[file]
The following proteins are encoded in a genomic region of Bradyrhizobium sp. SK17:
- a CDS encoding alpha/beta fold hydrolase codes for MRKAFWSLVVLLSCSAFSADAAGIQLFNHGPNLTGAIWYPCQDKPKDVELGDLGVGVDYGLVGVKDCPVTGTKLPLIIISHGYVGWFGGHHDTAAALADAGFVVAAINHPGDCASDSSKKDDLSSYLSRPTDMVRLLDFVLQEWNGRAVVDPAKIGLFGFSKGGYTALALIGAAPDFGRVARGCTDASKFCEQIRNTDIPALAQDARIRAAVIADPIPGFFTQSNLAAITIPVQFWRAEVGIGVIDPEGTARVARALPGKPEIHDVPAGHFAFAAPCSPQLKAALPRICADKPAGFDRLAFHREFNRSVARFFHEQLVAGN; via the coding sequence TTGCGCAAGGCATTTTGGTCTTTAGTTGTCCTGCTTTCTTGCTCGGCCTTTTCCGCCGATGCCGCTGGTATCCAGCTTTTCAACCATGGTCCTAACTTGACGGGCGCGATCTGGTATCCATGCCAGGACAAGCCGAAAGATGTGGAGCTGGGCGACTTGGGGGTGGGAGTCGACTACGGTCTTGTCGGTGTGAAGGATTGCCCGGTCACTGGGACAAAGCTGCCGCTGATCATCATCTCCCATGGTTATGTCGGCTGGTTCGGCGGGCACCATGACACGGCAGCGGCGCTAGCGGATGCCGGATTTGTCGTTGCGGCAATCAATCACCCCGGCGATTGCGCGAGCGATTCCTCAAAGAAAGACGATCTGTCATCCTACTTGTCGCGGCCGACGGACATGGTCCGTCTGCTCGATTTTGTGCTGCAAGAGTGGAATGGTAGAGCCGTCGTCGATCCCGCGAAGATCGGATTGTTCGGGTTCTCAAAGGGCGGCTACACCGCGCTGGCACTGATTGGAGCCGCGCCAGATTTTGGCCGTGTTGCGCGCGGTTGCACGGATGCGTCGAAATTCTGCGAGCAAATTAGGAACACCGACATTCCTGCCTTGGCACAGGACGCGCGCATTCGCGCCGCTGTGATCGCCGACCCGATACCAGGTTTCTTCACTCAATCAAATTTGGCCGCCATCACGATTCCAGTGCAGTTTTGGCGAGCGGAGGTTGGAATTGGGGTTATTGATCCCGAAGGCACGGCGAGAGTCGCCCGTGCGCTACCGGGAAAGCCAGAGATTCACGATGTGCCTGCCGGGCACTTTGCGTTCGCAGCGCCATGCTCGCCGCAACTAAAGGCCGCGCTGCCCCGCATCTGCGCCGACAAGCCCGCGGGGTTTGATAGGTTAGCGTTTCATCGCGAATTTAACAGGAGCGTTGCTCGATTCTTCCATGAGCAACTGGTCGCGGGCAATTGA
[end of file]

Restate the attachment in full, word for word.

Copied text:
The following proteins are encoded in a genomic region of Bradyrhizobium sp. SK17:
- a CDS encoding alpha/beta fold hydrolase codes for MRKAFWSLVVLLSCSAFSADAAGIQLFNHGPNLTGAIWYPCQDKPKDVELGDLGVGVDYGLVGVKDCPVTGTKLPLIIISHGYVGWFGGHHDTAAALADAGFVVAAINHPGDCASDSSKKDDLSSYLSRPTDMVRLLDFVLQEWNGRAVVDPAKIGLFGFSKGGYTALALIGAAPDFGRVARGCTDASKFCEQIRNTDIPALAQDARIRAAVIADPIPGFFTQSNLAAITIPVQFWRAEVGIGVIDPEGTARVARALPGKPEIHDVPAGHFAFAAPCSPQLKAALPRICADKPAGFDRLAFHREFNRSVARFFHEQLVAGN; via the coding sequence TTGCGCAAGGCATTTTGGTCTTTAGTTGTCCTGCTTTCTTGCTCGGCCTTTTCCGCCGATGCCGCTGGTATCCAGCTTTTCAACCATGGTCCTAACTTGACGGGCGCGATCTGGTATCCATGCCAGGACAAGCCGAAAGATGTGGAGCTGGGCGACTTGGGGGTGGGAGTCGACTACGGTCTTGTCGGTGTGAAGGATTGCCCGGTCACTGGGACAAAGCTGCCGCTGATCATCATCTCCCATGGTTATGTCGGCTGGTTCGGCGGGCACCATGACACGGCAGCGGCGCTAGCGGATGCCGGATTTGTCGTTGCGGCAATCAATCACCCCGGCGATTGCGCGAGCGATTCCTCAAAGAAAGACGATCTGTCATCCTACTTGTCGCGGCCGACGGACATGGTCCGTCTGCTCGATTTTGTGCTGCAAGAGTGGAATGGTAGAGCCGTCGTCGATCCCGCGAAGATCGGATTGTTCGGGTTCTCAAAGGGCGGCTACACCGCGCTGGCACTGATTGGAGCCGCGCCAGATTTTGGCCGTGTTGCGCGCGGTTGCACGGATGCGTCGAAATTCTGCGAGCAAATTAGGAACACCGACATTCCTGCCTTGGCACAGGACGCGCGCATTCGCGCCGCTGTGATCGCCGACCCGATACCAGGTTTCTTCACTCAATCAAATTTGGCCGCCATCACGATTCCAGTGCAGTTTTGGCGAGCGGAGGTTGGAATTGGGGTTATTGATCCCGAAGGCACGGCGAGAGTCGCCCGTGCGCTACCGGGAAAGCCAGAGATTCACGATGTGCCTGCCGGGCACTTTGCGTTCGCAGCGCCATGCTCGCCGCAACTAAAGGCCGCGCTGCCCCGCATCTGCGCCGACAAGCCCGCGGGGTTTGATAGGTTAGCGTTTCATCGCGAATTTAACAGGAGCGTTGCTCGATTCTTCCATGAGCAACTGGTCGCGGGCAATTGA